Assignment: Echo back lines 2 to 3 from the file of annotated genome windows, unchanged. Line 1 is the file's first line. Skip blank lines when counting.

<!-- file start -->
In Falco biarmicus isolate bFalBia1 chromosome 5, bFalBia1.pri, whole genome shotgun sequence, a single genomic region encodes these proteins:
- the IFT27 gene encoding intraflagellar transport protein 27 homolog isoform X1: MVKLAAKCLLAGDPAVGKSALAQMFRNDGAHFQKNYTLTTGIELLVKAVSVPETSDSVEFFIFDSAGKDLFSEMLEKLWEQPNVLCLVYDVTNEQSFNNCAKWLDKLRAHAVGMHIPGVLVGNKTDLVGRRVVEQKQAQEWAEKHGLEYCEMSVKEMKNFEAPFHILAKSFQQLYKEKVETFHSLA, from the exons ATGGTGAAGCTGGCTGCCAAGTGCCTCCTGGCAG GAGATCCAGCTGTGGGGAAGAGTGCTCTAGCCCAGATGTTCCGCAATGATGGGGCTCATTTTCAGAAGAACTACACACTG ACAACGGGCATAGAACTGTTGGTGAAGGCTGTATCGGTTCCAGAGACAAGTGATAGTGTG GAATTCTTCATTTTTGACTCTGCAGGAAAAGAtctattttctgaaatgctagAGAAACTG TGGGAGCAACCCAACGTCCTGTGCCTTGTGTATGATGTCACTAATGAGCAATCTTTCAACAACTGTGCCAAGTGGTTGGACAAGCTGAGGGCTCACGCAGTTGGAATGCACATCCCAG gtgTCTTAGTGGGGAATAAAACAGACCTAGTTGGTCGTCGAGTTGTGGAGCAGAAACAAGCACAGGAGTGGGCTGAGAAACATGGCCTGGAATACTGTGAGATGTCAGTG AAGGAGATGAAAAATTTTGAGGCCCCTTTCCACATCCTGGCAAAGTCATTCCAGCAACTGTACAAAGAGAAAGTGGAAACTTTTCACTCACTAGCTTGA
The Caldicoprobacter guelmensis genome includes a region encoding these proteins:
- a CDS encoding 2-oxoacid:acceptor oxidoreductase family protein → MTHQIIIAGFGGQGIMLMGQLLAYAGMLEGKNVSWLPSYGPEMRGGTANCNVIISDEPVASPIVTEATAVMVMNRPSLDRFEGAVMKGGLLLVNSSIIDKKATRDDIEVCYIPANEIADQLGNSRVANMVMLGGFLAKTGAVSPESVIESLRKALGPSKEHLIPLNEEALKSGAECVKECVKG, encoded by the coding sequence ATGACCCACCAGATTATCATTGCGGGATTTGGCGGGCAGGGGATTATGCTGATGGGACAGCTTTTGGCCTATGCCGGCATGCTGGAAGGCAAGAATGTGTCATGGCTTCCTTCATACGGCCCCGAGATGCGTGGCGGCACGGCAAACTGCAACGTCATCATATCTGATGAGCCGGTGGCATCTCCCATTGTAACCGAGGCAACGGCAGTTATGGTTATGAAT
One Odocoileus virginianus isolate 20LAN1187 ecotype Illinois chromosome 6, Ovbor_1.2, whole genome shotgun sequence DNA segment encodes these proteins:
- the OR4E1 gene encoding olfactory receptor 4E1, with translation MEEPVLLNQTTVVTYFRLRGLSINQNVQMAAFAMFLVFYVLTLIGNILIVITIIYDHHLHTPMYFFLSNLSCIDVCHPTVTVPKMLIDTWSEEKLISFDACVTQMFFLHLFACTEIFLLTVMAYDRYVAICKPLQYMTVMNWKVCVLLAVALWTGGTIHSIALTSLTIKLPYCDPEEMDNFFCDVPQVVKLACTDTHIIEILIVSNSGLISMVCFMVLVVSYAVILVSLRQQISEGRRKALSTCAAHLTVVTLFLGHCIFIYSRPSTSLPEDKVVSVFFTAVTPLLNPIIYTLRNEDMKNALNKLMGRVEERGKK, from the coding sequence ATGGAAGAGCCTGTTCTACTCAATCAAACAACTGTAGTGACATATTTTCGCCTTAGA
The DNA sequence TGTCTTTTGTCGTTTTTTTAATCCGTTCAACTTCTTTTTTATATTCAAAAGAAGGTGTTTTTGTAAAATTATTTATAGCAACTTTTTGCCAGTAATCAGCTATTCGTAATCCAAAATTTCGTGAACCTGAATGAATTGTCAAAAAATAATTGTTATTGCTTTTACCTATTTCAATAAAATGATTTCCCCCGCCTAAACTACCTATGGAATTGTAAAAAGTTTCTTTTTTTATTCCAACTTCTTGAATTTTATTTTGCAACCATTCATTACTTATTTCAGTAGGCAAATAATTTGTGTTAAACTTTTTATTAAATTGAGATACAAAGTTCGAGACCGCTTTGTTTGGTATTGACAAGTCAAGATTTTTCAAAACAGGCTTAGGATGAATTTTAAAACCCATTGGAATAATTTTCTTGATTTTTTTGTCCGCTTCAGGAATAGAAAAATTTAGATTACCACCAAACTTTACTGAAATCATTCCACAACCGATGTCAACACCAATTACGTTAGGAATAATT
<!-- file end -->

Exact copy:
- the IFT27 gene encoding intraflagellar transport protein 27 homolog isoform X1: MVKLAAKCLLAGDPAVGKSALAQMFRNDGAHFQKNYTLTTGIELLVKAVSVPETSDSVEFFIFDSAGKDLFSEMLEKLWEQPNVLCLVYDVTNEQSFNNCAKWLDKLRAHAVGMHIPGVLVGNKTDLVGRRVVEQKQAQEWAEKHGLEYCEMSVKEMKNFEAPFHILAKSFQQLYKEKVETFHSLA, from the exons ATGGTGAAGCTGGCTGCCAAGTGCCTCCTGGCAG GAGATCCAGCTGTGGGGAAGAGTGCTCTAGCCCAGATGTTCCGCAATGATGGGGCTCATTTTCAGAAGAACTACACACTG ACAACGGGCATAGAACTGTTGGTGAAGGCTGTATCGGTTCCAGAGACAAGTGATAGTGTG GAATTCTTCATTTTTGACTCTGCAGGAAAAGAtctattttctgaaatgctagAGAAACTG TGGGAGCAACCCAACGTCCTGTGCCTTGTGTATGATGTCACTAATGAGCAATCTTTCAACAACTGTGCCAAGTGGTTGGACAAGCTGAGGGCTCACGCAGTTGGAATGCACATCCCAG gtgTCTTAGTGGGGAATAAAACAGACCTAGTTGGTCGTCGAGTTGTGGAGCAGAAACAAGCACAGGAGTGGGCTGAGAAACATGGCCTGGAATACTGTGAGATGTCAGTG AAGGAGATGAAAAATTTTGAGGCCCCTTTCCACATCCTGGCAAAGTCATTCCAGCAACTGTACAAAGAGAAAGTGGAAACTTTTCACTCACTAGCTTGA
The Caldicoprobacter guelmensis genome includes a region encoding these proteins: